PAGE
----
26. Nice page. I am into electric vehicles too and would like to open up adealership in Luxembourg. Europe one day. Especially for the ZAP products or the best lines from China, or both. My website above has nothin to do with scooters or “E-stuff”. Its a travel website for Thailand, a profitable hobby of mine. Hope to have my Evehicle dealership one day, but it aint gonna be easy.

    P.S: I have an idea to make range further…. switch to alternate battery when you are low = 2nd battery or smaller battery as reserve…. good idea? At least you wont be left somewhere w:o elecricity…. 🙂 Willem from Thailand.

  27. I purchased a veloteq two years ago and am very impressed. I average 50 miles per charge. Looking forward when the lead acid battery dies so I can replace it with the LiFePo4. This scooter is top of the line with cruise control, etc for around $1800 canadian.

  28. I just got back from China, where there are electric scooters EVERYWHERE. I talked to a rider who told me that the best brand of electric scooter is Phillips. These scooters cost around $500 in China. Lesser quality models run $300. I researched e-scooters online and found that most of the higher-power, higher-quality models available in the U.S. cost $2,000 plus. Where does the 400% mark-up come from? Does anyone export directly from China? Is there any way to buy a scooter directly in China and have it shipped to the U.S.?

  29. I belong to an informal scooter club, and many of us have acquired electric scooters in the last three years. The problem with a lot of the electric scooters I have seen is that they are manufactured in China or have significant running gear that is sourced from China. The quality of these components ranges from abysmal to atrocious. My girlfriend (who has two scooters – a honda silverwing gas scooter and an electric one – calls the chinese things “scrapooters”.

    Electric scooters are, in my opinion, overall the most efficient transport available for US suburban commuters – definitely worth it. But if you are buying a cheap-ass chinese made plastic scrapooter, PLEASE factor into your purchase calculations that it will be utterly disposable and major pieces will start to disintigrate/burnout/stop-working in about two years.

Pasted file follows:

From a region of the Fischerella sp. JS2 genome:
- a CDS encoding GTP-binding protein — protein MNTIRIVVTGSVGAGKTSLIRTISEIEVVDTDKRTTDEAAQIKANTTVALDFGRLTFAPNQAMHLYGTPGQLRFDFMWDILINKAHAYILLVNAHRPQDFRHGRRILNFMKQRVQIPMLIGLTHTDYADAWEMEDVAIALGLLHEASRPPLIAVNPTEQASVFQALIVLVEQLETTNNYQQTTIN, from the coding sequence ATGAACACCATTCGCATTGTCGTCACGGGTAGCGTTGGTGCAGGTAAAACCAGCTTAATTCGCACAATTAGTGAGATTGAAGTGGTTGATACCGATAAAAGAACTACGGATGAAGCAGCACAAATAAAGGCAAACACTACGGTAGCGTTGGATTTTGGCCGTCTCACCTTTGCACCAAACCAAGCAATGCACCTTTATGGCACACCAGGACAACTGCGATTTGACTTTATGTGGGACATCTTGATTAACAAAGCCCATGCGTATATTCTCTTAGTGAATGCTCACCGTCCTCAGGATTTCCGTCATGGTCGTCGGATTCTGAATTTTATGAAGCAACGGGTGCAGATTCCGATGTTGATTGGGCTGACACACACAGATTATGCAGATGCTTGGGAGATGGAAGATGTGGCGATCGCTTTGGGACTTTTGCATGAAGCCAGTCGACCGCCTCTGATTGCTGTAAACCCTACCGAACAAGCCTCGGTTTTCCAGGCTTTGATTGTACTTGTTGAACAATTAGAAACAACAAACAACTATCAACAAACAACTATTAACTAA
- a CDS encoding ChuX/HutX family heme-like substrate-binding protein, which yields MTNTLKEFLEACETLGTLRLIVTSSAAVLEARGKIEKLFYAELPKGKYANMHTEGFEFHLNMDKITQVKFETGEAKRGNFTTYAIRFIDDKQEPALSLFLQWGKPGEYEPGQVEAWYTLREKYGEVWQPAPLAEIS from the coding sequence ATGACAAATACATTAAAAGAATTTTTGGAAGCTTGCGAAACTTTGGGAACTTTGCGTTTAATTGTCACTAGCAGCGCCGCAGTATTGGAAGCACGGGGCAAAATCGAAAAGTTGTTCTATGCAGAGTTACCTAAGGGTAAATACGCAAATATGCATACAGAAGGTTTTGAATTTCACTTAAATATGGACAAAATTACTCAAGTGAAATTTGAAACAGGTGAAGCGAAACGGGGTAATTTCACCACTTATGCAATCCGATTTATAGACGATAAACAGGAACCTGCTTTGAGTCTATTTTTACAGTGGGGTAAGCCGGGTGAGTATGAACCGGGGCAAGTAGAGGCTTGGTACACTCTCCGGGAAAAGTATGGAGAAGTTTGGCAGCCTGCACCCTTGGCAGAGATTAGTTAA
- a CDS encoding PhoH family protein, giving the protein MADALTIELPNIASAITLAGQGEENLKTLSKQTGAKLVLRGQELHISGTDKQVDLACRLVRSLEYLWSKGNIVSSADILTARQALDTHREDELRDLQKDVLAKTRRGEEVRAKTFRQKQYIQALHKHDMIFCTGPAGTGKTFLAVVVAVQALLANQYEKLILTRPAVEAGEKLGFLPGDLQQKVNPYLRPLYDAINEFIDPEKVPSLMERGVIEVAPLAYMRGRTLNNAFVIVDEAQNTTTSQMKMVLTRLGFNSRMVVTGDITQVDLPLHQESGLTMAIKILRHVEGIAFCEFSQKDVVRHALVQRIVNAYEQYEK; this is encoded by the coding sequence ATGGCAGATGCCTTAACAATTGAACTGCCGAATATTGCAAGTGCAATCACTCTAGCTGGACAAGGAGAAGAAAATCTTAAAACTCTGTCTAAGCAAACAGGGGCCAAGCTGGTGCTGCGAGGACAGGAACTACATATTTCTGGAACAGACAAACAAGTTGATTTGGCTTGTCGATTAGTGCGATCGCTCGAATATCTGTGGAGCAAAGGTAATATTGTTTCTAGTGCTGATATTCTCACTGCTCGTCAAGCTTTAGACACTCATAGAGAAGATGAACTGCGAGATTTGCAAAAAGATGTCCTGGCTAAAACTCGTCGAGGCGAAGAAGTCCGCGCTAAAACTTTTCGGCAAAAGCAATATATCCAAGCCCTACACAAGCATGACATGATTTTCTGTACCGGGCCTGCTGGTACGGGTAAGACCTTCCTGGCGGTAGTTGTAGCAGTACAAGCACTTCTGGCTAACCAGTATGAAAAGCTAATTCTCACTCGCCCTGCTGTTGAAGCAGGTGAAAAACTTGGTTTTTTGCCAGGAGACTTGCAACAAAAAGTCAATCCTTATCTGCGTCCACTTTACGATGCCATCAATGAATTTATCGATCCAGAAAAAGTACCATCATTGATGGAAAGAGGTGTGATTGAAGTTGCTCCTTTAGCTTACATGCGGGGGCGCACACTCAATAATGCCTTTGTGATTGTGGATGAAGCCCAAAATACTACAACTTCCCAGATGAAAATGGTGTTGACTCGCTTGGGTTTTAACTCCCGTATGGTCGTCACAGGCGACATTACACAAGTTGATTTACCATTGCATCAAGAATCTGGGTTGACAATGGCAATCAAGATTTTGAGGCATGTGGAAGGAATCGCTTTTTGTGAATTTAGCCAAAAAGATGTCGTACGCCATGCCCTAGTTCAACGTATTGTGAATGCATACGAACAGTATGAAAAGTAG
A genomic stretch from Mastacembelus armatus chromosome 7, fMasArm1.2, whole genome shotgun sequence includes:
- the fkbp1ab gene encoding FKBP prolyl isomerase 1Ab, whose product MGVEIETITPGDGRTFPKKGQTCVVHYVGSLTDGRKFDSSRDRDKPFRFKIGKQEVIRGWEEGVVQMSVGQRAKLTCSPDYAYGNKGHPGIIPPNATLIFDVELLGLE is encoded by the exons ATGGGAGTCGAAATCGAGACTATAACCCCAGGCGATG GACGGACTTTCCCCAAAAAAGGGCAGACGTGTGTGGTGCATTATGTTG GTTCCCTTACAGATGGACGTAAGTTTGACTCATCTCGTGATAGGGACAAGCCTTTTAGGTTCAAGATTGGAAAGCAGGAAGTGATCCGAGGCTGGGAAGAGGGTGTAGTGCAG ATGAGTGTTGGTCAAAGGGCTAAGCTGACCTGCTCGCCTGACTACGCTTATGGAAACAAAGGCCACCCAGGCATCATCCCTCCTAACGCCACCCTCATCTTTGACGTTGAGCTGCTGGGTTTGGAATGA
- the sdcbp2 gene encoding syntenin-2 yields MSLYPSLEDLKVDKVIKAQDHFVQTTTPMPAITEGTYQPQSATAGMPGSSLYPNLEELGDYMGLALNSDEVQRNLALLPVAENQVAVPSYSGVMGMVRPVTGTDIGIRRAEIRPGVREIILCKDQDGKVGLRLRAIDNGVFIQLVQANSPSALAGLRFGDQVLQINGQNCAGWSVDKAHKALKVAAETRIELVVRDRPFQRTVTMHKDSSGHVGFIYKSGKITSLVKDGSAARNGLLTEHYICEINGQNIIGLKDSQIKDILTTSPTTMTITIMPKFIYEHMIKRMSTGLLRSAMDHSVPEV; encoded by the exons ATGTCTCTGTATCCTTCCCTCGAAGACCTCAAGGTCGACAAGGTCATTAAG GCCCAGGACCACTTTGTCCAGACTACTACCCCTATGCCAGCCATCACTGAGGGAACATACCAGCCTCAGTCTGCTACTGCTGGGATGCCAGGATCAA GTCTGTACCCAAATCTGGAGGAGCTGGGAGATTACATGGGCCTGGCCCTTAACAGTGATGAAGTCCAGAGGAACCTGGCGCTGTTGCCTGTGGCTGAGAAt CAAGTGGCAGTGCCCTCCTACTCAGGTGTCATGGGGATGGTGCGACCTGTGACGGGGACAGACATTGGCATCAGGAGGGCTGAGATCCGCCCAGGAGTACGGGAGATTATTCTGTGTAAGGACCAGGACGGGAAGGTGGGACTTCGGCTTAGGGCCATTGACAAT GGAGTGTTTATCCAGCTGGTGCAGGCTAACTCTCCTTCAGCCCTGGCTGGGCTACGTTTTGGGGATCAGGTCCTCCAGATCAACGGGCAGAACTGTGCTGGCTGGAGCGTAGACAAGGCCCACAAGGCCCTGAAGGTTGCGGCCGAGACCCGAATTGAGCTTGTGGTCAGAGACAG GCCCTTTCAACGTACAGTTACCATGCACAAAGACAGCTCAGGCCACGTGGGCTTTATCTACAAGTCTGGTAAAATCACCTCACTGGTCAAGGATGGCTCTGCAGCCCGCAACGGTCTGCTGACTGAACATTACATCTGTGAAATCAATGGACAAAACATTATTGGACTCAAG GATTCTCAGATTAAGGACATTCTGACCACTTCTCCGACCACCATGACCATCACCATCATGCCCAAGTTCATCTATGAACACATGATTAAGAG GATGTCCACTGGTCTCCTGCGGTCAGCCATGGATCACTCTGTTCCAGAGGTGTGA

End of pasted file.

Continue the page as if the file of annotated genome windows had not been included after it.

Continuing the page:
I used to give them benefit of doubt but not any more. They are craptastic. Ride em, but don’t plan on keeping them for very long.

  30. Anna H-C, just read your post, and if you want information privately concerning the subject of representing that product, (GreenScooters) please e-mail me directly, and I can supply you with my experiences. Dennis10101@gmail.com

  31. Has anyone had any experience with any of the scooters distributed by the Green Scooter Store out of Gresham, OR.? They’re Chinese manufactured and under the name of “Interstate Auto Group, LLC”?

    I recently purchased one, and if anyone else has , would like to share our experiences both with the product, and with the distributor.

  32. Today, electric scooters or electric mopeds are just as powerful as their gasoline-powered counterparts, with the added advantage of being virtually silent, clean machines that can plug into a standard electrical socket to recharge. Typically, a charge will give you enough juice to travel 20-60 miles, depending on the scooter and battery system.